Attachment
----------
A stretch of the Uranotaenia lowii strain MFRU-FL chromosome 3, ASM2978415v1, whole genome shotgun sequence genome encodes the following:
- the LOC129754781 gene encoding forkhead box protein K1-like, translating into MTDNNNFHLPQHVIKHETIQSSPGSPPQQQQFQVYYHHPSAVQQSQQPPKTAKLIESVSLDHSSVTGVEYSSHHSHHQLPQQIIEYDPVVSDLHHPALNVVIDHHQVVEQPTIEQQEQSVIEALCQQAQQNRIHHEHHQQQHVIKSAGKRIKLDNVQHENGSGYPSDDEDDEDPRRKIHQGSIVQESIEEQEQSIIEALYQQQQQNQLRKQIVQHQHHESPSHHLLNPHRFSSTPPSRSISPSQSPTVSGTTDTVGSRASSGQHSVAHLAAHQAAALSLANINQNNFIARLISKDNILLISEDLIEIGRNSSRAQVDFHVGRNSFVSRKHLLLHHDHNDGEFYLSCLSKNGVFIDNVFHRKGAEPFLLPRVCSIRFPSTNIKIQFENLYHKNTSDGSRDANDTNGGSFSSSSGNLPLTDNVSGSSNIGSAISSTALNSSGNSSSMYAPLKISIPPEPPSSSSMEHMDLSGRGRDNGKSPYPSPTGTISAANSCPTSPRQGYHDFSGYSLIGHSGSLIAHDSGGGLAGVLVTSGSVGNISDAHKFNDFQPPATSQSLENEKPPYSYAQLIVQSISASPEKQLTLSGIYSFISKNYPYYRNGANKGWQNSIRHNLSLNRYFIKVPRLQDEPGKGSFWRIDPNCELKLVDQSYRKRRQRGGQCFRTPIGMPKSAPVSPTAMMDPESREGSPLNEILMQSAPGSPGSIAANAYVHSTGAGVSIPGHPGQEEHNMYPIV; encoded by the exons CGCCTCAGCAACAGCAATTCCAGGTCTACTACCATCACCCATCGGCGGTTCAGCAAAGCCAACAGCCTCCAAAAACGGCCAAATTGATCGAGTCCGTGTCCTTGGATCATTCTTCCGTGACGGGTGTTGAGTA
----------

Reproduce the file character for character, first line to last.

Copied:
A stretch of the Uranotaenia lowii strain MFRU-FL chromosome 3, ASM2978415v1, whole genome shotgun sequence genome encodes the following:
- the LOC129754781 gene encoding forkhead box protein K1-like, translating into MTDNNNFHLPQHVIKHETIQSSPGSPPQQQQFQVYYHHPSAVQQSQQPPKTAKLIESVSLDHSSVTGVEYSSHHSHHQLPQQIIEYDPVVSDLHHPALNVVIDHHQVVEQPTIEQQEQSVIEALCQQAQQNRIHHEHHQQQHVIKSAGKRIKLDNVQHENGSGYPSDDEDDEDPRRKIHQGSIVQESIEEQEQSIIEALYQQQQQNQLRKQIVQHQHHESPSHHLLNPHRFSSTPPSRSISPSQSPTVSGTTDTVGSRASSGQHSVAHLAAHQAAALSLANINQNNFIARLISKDNILLISEDLIEIGRNSSRAQVDFHVGRNSFVSRKHLLLHHDHNDGEFYLSCLSKNGVFIDNVFHRKGAEPFLLPRVCSIRFPSTNIKIQFENLYHKNTSDGSRDANDTNGGSFSSSSGNLPLTDNVSGSSNIGSAISSTALNSSGNSSSMYAPLKISIPPEPPSSSSMEHMDLSGRGRDNGKSPYPSPTGTISAANSCPTSPRQGYHDFSGYSLIGHSGSLIAHDSGGGLAGVLVTSGSVGNISDAHKFNDFQPPATSQSLENEKPPYSYAQLIVQSISASPEKQLTLSGIYSFISKNYPYYRNGANKGWQNSIRHNLSLNRYFIKVPRLQDEPGKGSFWRIDPNCELKLVDQSYRKRRQRGGQCFRTPIGMPKSAPVSPTAMMDPESREGSPLNEILMQSAPGSPGSIAANAYVHSTGAGVSIPGHPGQEEHNMYPIV; encoded by the exons CGCCTCAGCAACAGCAATTCCAGGTCTACTACCATCACCCATCGGCGGTTCAGCAAAGCCAACAGCCTCCAAAAACGGCCAAATTGATCGAGTCCGTGTCCTTGGATCATTCTTCCGTGACGGGTGTTGAGTA